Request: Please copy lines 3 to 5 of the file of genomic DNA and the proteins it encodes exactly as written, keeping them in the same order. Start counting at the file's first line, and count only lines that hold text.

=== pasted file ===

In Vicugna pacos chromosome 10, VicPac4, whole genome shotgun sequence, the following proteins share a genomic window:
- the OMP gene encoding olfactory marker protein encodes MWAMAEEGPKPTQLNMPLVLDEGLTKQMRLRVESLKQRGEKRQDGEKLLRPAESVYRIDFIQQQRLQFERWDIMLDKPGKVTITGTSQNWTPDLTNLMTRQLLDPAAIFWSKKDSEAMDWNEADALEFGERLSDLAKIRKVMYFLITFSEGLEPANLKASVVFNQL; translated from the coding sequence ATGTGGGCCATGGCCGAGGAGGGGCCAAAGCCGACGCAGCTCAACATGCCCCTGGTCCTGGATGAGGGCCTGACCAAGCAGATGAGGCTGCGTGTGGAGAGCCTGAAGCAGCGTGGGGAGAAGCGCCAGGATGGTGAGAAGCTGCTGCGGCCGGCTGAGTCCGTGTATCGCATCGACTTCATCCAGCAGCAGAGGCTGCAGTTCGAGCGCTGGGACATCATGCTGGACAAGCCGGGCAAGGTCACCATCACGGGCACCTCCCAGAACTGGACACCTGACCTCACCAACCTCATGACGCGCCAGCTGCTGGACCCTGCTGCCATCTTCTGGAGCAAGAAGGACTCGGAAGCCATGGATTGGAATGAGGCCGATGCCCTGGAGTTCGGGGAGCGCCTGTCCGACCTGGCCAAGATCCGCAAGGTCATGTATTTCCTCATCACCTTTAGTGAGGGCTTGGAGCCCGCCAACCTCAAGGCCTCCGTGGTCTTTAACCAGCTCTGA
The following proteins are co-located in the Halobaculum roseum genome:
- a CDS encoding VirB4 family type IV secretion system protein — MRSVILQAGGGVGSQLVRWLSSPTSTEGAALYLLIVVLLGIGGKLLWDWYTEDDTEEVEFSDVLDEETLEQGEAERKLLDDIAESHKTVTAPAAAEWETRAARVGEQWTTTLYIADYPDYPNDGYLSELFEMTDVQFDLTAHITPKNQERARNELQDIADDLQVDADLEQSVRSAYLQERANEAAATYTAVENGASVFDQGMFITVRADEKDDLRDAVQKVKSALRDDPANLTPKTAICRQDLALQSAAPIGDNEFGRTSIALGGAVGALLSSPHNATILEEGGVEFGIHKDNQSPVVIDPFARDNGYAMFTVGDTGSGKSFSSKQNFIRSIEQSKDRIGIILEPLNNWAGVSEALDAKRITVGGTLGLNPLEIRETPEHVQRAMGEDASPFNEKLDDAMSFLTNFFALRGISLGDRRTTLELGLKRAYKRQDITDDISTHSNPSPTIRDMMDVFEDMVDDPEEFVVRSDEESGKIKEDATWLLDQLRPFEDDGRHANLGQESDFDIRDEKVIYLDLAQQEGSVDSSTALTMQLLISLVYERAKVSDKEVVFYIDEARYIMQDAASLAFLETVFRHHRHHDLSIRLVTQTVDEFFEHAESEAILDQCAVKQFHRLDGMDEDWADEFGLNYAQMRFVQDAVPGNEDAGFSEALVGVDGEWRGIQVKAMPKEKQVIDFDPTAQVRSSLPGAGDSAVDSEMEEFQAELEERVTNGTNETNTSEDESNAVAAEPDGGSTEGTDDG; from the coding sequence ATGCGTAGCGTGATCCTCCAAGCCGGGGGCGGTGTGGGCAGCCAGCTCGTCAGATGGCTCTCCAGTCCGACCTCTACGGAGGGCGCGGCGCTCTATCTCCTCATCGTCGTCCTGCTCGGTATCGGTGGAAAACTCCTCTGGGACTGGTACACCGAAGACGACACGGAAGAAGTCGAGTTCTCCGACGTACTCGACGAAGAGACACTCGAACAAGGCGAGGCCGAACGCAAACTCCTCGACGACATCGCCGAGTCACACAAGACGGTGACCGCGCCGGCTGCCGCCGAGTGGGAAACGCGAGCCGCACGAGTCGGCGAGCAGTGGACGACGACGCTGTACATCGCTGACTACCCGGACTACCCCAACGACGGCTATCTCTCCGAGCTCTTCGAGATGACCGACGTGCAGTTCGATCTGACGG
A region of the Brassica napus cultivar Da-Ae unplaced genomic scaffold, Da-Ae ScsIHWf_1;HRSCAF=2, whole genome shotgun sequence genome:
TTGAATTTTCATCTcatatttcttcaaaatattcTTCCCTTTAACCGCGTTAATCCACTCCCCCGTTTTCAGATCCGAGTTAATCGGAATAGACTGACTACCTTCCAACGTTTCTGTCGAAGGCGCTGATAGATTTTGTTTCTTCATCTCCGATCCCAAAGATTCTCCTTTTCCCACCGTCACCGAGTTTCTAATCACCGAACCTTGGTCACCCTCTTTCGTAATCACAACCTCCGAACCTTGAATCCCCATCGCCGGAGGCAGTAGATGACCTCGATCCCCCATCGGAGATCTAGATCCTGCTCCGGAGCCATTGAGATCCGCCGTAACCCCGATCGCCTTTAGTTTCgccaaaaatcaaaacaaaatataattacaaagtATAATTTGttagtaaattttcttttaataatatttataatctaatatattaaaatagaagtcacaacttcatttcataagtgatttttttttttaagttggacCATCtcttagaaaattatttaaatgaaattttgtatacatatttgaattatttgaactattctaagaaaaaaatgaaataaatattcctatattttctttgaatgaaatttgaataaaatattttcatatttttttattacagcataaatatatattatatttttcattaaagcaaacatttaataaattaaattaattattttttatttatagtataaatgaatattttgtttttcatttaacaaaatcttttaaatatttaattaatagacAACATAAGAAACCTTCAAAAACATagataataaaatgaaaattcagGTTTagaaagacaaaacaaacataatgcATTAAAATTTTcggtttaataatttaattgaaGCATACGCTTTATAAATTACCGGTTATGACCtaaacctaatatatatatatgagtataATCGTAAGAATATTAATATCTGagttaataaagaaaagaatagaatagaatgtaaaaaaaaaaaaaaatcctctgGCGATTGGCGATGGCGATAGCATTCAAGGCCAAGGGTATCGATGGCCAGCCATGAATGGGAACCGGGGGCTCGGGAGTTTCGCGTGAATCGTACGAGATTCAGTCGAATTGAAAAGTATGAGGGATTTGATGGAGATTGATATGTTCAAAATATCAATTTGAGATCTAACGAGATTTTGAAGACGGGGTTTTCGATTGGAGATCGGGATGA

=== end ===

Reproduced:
The following proteins are co-located in the Halobaculum roseum genome:
- a CDS encoding VirB4 family type IV secretion system protein — MRSVILQAGGGVGSQLVRWLSSPTSTEGAALYLLIVVLLGIGGKLLWDWYTEDDTEEVEFSDVLDEETLEQGEAERKLLDDIAESHKTVTAPAAAEWETRAARVGEQWTTTLYIADYPDYPNDGYLSELFEMTDVQFDLTAHITPKNQERARNELQDIADDLQVDADLEQSVRSAYLQERANEAAATYTAVENGASVFDQGMFITVRADEKDDLRDAVQKVKSALRDDPANLTPKTAICRQDLALQSAAPIGDNEFGRTSIALGGAVGALLSSPHNATILEEGGVEFGIHKDNQSPVVIDPFARDNGYAMFTVGDTGSGKSFSSKQNFIRSIEQSKDRIGIILEPLNNWAGVSEALDAKRITVGGTLGLNPLEIRETPEHVQRAMGEDASPFNEKLDDAMSFLTNFFALRGISLGDRRTTLELGLKRAYKRQDITDDISTHSNPSPTIRDMMDVFEDMVDDPEEFVVRSDEESGKIKEDATWLLDQLRPFEDDGRHANLGQESDFDIRDEKVIYLDLAQQEGSVDSSTALTMQLLISLVYERAKVSDKEVVFYIDEARYIMQDAASLAFLETVFRHHRHHDLSIRLVTQTVDEFFEHAESEAILDQCAVKQFHRLDGMDEDWADEFGLNYAQMRFVQDAVPGNEDAGFSEALVGVDGEWRGIQVKAMPKEKQVIDFDPTAQVRSSLPGAGDSAVDSEMEEFQAELEERVTNGTNETNTSEDESNAVAAEPDGGSTEGTDDG; from the coding sequence ATGCGTAGCGTGATCCTCCAAGCCGGGGGCGGTGTGGGCAGCCAGCTCGTCAGATGGCTCTCCAGTCCGACCTCTACGGAGGGCGCGGCGCTCTATCTCCTCATCGTCGTCCTGCTCGGTATCGGTGGAAAACTCCTCTGGGACTGGTACACCGAAGACGACACGGAAGAAGTCGAGTTCTCCGACGTACTCGACGAAGAGACACTCGAACAAGGCGAGGCCGAACGCAAACTCCTCGACGACATCGCCGAGTCACACAAGACGGTGACCGCGCCGGCTGCCGCCGAGTGGGAAACGCGAGCCGCACGAGTCGGCGAGCAGTGGACGACGACGCTGTACATCGCTGACTACCCGGACTACCCCAACGACGGCTATCTCTCCGAGCTCTTCGAGATGACCGACGTGCAGTTCGATCTGACGG
A region of the Brassica napus cultivar Da-Ae unplaced genomic scaffold, Da-Ae ScsIHWf_1;HRSCAF=2, whole genome shotgun sequence genome: